Wednesday, June 28th, 2023Legislature Adjourned for Summer In-District Work Period
Tuesday, July 4th, 2023Independence Day
Legislature Passes $82 Billion Budget
This week, the Michigan State Legislature voted on and approved a state budget for Fiscal Year 2024 which begins on October 1, 2023. This budget was months in the making with negotiations culminating between the Governor’s office and Senate and House leadership over the past several weeks. This, coupled with the May Consensus Revenue Estimating Conference’s assessment that state revenues are trending down, meant many of the budget priorities of the House and Senate were negotiated down in total spending, thus bringing the budget for the Fiscal Year 2024 to $81.66 billion.
Both the omnibus and school aid budget received bi-partisan support as increases were made in education, revenue sharing, and behavioral health needs, as well as funding set aside for the state’s rainy day fund and school aid savings account. More than $800 million was spent on projects throughout Michigan that include grant funding for healthcare projects, housing, public infrastructure, and workforce development. To ensure transparency over these projects, the legislature included new boilerplate language requiring state departments to post on a website the requirements of the grants and the grant legislative sponsor.
$91.1 million was appropriated for healthcare grants, $40 million for housing grants, and $234 million for public infrastructure grants. $176 million was allocated for public safety grants and $35 million for workforce development grants.
The Michigan Department of Health and Human Services had the largest departmental budget, setting a record at $33.4 billion. The department’s spending increases are attributed to rising Medicaid caseloads and actuarial soundness funding for pre-paid inpatient health plans to administer Medicaid coverage. Behavioral health programs received a large funding increase in the FY 24 budget with nearly $66 million of the state’s general fund being allocated to help with the mental health crisis.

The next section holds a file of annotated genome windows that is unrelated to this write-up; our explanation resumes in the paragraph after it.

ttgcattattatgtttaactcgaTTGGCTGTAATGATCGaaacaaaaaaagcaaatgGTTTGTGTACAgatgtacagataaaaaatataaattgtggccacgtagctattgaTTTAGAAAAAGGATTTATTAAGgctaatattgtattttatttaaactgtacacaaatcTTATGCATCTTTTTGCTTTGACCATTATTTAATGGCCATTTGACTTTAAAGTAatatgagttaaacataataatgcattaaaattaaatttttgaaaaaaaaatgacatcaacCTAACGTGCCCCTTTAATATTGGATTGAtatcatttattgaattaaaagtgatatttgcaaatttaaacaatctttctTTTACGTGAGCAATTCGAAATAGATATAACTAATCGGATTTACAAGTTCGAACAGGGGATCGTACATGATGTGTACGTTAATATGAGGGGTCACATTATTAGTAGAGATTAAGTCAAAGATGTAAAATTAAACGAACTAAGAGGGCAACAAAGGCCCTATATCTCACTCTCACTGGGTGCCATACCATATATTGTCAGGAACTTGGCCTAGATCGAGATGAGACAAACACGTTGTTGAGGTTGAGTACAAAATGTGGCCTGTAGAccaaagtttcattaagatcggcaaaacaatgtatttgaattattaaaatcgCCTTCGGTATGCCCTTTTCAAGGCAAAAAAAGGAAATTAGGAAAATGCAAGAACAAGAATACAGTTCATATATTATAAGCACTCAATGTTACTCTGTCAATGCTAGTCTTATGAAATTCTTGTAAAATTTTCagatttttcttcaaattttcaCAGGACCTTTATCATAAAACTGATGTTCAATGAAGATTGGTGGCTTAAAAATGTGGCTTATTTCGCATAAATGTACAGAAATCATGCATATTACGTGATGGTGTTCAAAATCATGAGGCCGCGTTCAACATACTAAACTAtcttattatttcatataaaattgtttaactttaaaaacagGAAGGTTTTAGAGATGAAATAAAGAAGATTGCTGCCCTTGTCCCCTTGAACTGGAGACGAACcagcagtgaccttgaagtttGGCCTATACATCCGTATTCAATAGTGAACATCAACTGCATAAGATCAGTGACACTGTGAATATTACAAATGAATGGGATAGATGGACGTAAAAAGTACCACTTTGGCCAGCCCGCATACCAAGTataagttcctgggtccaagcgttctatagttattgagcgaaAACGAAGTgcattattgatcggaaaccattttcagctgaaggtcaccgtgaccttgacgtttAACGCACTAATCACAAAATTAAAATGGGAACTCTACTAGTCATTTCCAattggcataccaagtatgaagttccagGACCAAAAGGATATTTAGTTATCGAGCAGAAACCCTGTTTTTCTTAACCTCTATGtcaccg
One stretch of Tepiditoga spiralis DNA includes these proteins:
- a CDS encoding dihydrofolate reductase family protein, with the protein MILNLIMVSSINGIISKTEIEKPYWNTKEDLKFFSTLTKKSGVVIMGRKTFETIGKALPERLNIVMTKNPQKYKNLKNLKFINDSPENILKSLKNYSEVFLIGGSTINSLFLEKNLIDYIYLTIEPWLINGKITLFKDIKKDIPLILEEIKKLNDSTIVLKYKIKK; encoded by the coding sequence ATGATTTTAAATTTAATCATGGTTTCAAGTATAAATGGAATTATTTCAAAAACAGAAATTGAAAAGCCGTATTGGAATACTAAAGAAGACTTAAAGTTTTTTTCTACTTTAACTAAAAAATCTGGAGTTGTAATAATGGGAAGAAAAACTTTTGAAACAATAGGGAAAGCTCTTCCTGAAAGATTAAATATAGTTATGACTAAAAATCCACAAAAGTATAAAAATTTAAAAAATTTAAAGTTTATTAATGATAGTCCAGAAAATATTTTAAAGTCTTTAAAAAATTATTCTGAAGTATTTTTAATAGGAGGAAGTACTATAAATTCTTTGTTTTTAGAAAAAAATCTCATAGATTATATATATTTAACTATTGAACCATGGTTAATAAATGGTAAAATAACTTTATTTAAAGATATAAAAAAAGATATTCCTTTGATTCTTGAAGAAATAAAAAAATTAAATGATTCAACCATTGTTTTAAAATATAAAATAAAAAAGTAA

Both the House and Senate wrapped up voting before 11 p.m. by adopting Senate Concurrent Resolution 9, which prescribes the legislative agenda for the summer as members will begin their in-district period. Per SCR 9, we can expect the House and Senate to return to Lansing July 18 – 20 and August 22 – 24. The legislature will return to a more normal legislative schedule beginning on September 5.
All budget materials for Fiscal Year 2024 can be found here.
Medicaid Renewals Set to Begin in July
The Michigan Department of Health and Human Services (MDHHS) has issued additional notice and guidance for Medicaid renewals that are set to begin on July 1.
Following new guidance from the federal Centers for Medicare & Medicaid Services (CMS), beneficiaries who received their renewal packets with a deadline of June 30 are encouraged to complete and return the packets by that date. However, MDHHS will not disqualify anyone from coverage for not returning paperwork until the end of July. This change is only for beneficiaries up for renewal in June.
U.S. Supreme Court Rules on Independent State Legislature
In a 6-3 decision, the U.S. Supreme Court rejected the “independent state legislature theory” in Moore v. Harper.
The case stems from North Carolina’s most-recently drawn congressional map, which was argued to be racially gerrymandered. The North Carolina Supreme Court had ruled that the map was in violation of the state’s constitution, but others argued that the independent state legislature theory allowed the map to be valid. This theory asserts that state legislatures have sole authority to establish federal election laws without review by courts or governors.
Secretary of State Jocelyn Benson issued a statement on the Supreme Court’s decision, stating it was a “victory for Michigan’s citizen-led and voter-enacted independent redistricting process”.
MI Joins Coalition to Protect Reproductive Privacy
On June 21, Attorney General Dana Nessel joined a coalition of 24 states to support patient protections related to reproductive health information.
The letter, led by New York and California, is in response the Biden Administration’s plan to consider adding HIPAA amendments that would further protect health information regarding reproductive care when requested during certain investigations.
The coalition of attorneys general argue that the proposed amendments protect patients against misuse and weaponization of data. The letter sent to the Biden Administration can be found here.